Notes From a Single Mom: License To Worry

Stepsister starts driving and the nightmare begins

Marlene George, with the Women's Memorial March Committee, addresses the April 10 press conference.

Marlene George, with the Women's Memorial March Committee, addresses the April 10 press conference.

Probably the single greatest worry for parents of teenagers, ahead of dating, drugs and pregnancy, is when their adolescent children start driving. It is one rite of passage we parents celebrate reluctantly.

Can you blame us? Our insurance rates go up, car keys mysteriously disappear, the gas tank always registers empty. But tantamount to all that, we worry that we’ll lose our precious son or daughter, an inexperienced driver, in a fatal car crash.

We hear a siren in the distance, we wait for a phone call, we breathe a sigh of relief. They turn 16 and we turn neurotic.

Our paranoia over teenaged drivers is not unfounded. According to the California Highway Patrol, teenagers in our state are 42 times more likely to be killed on our highways than adults. And here’s another zinger from the CHP: Teens driving with a peer in the first year of their license are 70 percent more likely to be involved in a fatal or injury accident, especially at night.

Makes you rethink that whole giant-red-bow-on-the-brand-new-Hyundai thing, doesn’t it?

Technically, I shouldn’t have to worry about this nightmare for another three to four years. My oldest is 13. Sassing back and an obsession with text messaging should be my biggest age-defining concerns with her. But her newly minted 16-year-old stepsister just got her license. The ex and stepmother celebrated in giant-red-bow style and bought her a Mini Cooper. And I mean “mini.” I’ve seen dogs bigger than that car!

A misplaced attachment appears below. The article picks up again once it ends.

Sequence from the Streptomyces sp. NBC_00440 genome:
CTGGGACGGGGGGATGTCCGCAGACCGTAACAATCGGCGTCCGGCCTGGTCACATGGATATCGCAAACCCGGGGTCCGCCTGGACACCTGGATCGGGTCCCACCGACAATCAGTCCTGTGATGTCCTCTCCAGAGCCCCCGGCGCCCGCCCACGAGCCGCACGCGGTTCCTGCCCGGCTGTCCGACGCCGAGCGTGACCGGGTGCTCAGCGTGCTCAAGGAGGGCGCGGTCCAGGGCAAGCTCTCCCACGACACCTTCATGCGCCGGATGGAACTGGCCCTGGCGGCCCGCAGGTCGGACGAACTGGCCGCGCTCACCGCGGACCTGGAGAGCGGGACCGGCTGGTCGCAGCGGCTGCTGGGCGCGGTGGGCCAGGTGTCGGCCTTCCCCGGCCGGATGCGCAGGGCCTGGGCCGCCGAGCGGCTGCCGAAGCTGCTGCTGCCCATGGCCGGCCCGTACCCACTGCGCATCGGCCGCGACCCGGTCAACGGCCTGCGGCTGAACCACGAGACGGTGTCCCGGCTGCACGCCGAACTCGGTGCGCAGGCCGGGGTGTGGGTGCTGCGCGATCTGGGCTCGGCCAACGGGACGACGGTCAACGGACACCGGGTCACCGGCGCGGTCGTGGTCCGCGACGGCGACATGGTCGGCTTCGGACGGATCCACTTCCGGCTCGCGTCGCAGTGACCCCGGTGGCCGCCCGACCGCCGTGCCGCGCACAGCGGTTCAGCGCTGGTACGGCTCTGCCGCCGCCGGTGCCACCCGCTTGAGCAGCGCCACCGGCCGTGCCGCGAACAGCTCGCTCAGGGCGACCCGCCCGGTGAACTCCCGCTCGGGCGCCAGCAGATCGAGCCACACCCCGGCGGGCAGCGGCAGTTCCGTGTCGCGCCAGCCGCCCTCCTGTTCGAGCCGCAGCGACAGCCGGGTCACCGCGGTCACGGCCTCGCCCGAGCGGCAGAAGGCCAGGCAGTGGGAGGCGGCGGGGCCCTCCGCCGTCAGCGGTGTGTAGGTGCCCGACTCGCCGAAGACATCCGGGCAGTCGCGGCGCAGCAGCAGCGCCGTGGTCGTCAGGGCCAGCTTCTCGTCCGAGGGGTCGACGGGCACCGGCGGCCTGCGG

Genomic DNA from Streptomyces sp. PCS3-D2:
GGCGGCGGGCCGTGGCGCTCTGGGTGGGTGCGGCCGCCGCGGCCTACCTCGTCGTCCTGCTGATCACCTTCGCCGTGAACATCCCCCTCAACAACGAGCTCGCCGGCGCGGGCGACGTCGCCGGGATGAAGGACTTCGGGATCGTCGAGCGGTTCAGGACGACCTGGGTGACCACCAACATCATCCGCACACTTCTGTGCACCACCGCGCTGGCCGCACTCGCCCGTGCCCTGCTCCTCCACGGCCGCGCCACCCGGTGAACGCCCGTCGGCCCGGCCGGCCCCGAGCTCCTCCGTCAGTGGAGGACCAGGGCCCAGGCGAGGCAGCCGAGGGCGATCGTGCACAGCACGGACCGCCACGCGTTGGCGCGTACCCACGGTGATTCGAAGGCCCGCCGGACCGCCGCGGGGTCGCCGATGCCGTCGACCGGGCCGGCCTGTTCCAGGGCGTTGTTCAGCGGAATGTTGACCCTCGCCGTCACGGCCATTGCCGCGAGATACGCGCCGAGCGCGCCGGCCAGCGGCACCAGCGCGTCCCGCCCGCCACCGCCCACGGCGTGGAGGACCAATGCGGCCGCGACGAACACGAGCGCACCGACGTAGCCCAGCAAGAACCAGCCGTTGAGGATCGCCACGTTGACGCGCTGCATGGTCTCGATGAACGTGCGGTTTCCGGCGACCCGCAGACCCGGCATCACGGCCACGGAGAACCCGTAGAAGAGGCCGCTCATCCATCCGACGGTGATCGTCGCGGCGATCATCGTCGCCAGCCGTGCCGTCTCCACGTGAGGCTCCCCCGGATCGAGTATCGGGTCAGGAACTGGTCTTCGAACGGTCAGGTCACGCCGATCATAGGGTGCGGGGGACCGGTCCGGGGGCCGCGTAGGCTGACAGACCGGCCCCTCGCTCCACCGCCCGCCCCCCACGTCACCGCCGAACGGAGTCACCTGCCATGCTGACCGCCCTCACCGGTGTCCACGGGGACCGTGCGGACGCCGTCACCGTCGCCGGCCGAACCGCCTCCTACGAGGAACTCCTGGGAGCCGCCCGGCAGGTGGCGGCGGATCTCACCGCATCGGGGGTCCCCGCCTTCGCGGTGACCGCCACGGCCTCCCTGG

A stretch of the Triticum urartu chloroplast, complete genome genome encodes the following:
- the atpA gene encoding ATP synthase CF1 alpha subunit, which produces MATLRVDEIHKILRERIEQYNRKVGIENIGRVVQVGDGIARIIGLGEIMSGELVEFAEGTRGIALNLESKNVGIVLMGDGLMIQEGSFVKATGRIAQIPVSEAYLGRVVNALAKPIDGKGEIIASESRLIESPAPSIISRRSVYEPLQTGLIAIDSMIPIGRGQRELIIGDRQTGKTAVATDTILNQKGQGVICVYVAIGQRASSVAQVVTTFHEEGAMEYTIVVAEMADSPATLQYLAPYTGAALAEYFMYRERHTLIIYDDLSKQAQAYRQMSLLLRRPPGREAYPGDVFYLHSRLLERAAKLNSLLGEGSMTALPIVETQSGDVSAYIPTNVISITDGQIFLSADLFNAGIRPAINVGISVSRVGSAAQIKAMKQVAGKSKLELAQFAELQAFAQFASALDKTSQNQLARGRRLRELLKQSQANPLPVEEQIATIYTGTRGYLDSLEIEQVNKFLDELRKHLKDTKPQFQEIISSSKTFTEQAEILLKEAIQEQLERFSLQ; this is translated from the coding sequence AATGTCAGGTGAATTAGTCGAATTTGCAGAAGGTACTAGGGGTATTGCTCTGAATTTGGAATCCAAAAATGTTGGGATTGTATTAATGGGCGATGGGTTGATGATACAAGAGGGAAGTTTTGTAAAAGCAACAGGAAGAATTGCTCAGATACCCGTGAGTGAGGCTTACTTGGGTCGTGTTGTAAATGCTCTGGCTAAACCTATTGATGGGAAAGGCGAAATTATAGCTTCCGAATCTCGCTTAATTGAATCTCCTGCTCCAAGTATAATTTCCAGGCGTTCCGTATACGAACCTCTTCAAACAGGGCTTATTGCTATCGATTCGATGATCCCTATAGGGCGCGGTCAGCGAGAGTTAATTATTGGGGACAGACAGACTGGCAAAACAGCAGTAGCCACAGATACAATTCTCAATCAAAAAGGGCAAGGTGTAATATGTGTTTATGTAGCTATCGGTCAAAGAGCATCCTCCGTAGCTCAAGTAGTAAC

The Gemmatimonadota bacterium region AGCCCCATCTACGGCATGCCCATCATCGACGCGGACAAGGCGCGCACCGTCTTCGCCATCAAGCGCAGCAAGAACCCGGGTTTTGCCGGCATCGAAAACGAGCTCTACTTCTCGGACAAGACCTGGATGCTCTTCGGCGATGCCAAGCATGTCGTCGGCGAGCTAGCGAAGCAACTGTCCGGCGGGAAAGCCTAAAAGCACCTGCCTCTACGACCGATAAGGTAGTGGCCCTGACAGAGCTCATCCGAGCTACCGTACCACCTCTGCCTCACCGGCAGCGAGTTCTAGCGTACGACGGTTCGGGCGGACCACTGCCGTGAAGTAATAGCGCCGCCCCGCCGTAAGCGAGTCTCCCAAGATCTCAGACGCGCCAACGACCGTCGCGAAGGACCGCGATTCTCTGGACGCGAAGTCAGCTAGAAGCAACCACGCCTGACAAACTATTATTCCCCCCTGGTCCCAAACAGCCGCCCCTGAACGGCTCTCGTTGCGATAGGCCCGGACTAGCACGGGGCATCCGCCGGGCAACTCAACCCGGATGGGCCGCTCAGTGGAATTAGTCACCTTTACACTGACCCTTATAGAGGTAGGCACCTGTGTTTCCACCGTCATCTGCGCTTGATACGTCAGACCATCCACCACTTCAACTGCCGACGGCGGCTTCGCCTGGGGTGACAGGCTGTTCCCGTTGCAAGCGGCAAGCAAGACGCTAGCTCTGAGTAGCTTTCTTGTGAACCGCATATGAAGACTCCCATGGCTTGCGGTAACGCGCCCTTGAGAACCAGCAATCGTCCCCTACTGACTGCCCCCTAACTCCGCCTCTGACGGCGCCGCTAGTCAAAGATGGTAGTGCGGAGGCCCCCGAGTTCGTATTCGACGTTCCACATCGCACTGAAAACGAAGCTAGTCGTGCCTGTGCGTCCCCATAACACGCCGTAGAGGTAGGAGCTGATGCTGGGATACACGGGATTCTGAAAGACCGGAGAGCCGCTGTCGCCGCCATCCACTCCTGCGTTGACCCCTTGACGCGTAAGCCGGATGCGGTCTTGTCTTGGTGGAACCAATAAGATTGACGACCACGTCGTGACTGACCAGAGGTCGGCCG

Now, thanks to a divorce and the ex’s remarriage, the greatest fear I have—my children driving—has been accelerated a few years.

I picture these three free-spirited blondes driving to the mall, the radio tuned into THEIR channel, blaring THEIR music in loud protest to all those years they had to listen to MY music, as they haphazardly negotiate the twisting, curving roads of their father’s town in that microscopic Mini Cooper. Giddy, clueless girls, a teenaged driver, winding roads, rocky cliffs, the ocean below . . . in my overactive mind, it’s a recipe for disaster.

And I can’t do a darn thing about it. I am the ex-wife, the persona non grata. I have no authority, no voice in Stepland. I simply have to have faith that my daughters’ angels will be working overtime.

Alas, there is some hope. In 1998, California enacted one of the toughest graduated licensing laws in the country. The minimum age for getting a permit was raised from 15 to 15 ½, and learners must get at least 50 hours of supervised practice. Once licensed, 16-year-olds can’t drive unsupervised at night after 11:00; and they can’t carry passengers under age 20, unsupervised, for an entire year.

Many other states have adopted similar graduated licensing laws, and up until recently, they had been keeping our children alive, with an overall reduction in per-capita crashes involving 16-year-old drivers.

But according to the Governors Highway Safety Association, more teen drivers ages 16 and 17 were killed in the first half of 2011 than in the first half of 2010. If that trend continues, analysts say it would reverse 10 years of significant declines in teen driver deaths.

Stepsister Jill is only 16 right now, which means my daughters won’t be able to joy-ride alone with her until she’s 17. Looks like I won’t be getting MY license to worry for about another 10 months.

Freelance writer Lynn Armitage is an enrolled member of the Oneida Tribe of Indians of Wisconsin. She will need to be medicated soon.